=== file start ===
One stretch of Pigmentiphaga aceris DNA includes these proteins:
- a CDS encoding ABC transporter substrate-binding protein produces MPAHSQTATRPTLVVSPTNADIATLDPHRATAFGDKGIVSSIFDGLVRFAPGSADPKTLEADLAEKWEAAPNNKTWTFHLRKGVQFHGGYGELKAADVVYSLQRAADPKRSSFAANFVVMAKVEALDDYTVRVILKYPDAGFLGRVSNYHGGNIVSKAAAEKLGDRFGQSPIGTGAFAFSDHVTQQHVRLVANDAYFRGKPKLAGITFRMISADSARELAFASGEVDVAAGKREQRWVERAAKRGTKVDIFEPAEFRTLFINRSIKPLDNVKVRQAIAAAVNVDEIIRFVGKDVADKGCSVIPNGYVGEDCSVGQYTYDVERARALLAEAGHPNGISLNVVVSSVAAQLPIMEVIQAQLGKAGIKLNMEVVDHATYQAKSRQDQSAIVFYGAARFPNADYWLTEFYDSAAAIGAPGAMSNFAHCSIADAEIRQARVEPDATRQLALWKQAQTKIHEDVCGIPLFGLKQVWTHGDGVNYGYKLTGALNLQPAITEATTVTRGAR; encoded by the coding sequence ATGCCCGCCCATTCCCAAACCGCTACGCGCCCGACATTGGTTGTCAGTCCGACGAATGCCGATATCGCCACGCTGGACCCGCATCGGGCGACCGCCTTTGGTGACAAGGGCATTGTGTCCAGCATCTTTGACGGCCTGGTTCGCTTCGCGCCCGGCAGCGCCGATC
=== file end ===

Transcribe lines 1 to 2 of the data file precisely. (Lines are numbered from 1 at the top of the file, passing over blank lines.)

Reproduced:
One stretch of Pigmentiphaga aceris DNA includes these proteins:
- a CDS encoding ABC transporter substrate-binding protein produces MPAHSQTATRPTLVVSPTNADIATLDPHRATAFGDKGIVSSIFDGLVRFAPGSADPKTLEADLAEKWEAAPNNKTWTFHLRKGVQFHGGYGELKAADVVYSLQRAADPKRSSFAANFVVMAKVEALDDYTVRVILKYPDAGFLGRVSNYHGGNIVSKAAAEKLGDRFGQSPIGTGAFAFSDHVTQQHVRLVANDAYFRGKPKLAGITFRMISADSARELAFASGEVDVAAGKREQRWVERAAKRGTKVDIFEPAEFRTLFINRSIKPLDNVKVRQAIAAAVNVDEIIRFVGKDVADKGCSVIPNGYVGEDCSVGQYTYDVERARALLAEAGHPNGISLNVVVSSVAAQLPIMEVIQAQLGKAGIKLNMEVVDHATYQAKSRQDQSAIVFYGAARFPNADYWLTEFYDSAAAIGAPGAMSNFAHCSIADAEIRQARVEPDATRQLALWKQAQTKIHEDVCGIPLFGLKQVWTHGDGVNYGYKLTGALNLQPAITEATTVTRGAR; encoded by the coding sequence ATGCCCGCCCATTCCCAAACCGCTACGCGCCCGACATTGGTTGTCAGTCCGACGAATGCCGATATCGCCACGCTGGACCCGCATCGGGCGACCGCCTTTGGTGACAAGGGCATTGTGTCCAGCATCTTTGACGGCCTGGTTCGCTTCGCGCCCGGCAGCGCCGATC